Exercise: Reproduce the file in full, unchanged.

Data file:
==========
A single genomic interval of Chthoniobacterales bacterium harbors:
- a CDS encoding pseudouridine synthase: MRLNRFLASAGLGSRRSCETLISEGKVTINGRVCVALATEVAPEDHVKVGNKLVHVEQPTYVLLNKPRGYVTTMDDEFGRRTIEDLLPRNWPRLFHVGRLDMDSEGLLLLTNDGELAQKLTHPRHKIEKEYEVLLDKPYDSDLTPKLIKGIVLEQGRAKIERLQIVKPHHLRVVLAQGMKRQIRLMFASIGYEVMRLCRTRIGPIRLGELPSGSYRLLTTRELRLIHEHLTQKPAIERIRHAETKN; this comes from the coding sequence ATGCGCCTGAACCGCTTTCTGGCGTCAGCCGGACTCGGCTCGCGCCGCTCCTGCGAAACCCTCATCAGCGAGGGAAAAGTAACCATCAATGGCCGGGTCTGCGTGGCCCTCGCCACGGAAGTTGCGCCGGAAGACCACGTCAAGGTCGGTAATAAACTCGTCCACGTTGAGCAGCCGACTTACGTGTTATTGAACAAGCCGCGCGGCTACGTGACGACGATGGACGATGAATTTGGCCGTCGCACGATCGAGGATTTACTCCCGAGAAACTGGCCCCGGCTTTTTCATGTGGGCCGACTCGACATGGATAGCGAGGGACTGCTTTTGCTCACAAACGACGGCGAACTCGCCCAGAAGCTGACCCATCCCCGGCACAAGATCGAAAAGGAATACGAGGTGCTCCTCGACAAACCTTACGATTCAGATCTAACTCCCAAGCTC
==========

A single genomic interval of Chthoniobacterales bacterium harbors:
- a CDS encoding pseudouridine synthase: MRLNRFLASAGLGSRRSCETLISEGKVTINGRVCVALATEVAPEDHVKVGNKLVHVEQPTYVLLNKPRGYVTTMDDEFGRRTIEDLLPRNWPRLFHVGRLDMDSEGLLLLTNDGELAQKLTHPRHKIEKEYEVLLDKPYDSDLTPKLIKGIVLEQGRAKIERLQIVKPHHLRVVLAQGMKRQIRLMFASIGYEVMRLCRTRIGPIRLGELPSGSYRLLTTRELRLIHEHLTQKPAIERIRHAETKN; this comes from the coding sequence ATGCGCCTGAACCGCTTTCTGGCGTCAGCCGGACTCGGCTCGCGCCGCTCCTGCGAAACCCTCATCAGCGAGGGAAAAGTAACCATCAATGGCCGGGTCTGCGTGGCCCTCGCCACGGAAGTTGCGCCGGAAGACCACGTCAAGGTCGGTAATAAACTCGTCCACGTTGAGCAGCCGACTTACGTGTTATTGAACAAGCCGCGCGGCTACGTGACGACGATGGACGATGAATTTGGCCGTCGCACGATCGAGGATTTACTCCCGAGAAACTGGCCCCGGCTTTTTCATGTGGGCCGACTCGACATGGATAGCGAGGGACTGCTTTTGCTCACAAACGACGGCGAACTCGCCCAGAAGCTGACCCATCCCCGGCACAAGATCGAAAAGGAATACGAGGTGCTCCTCGACAAACCTTACGATTCAGATCTAACTCCCAAGCTC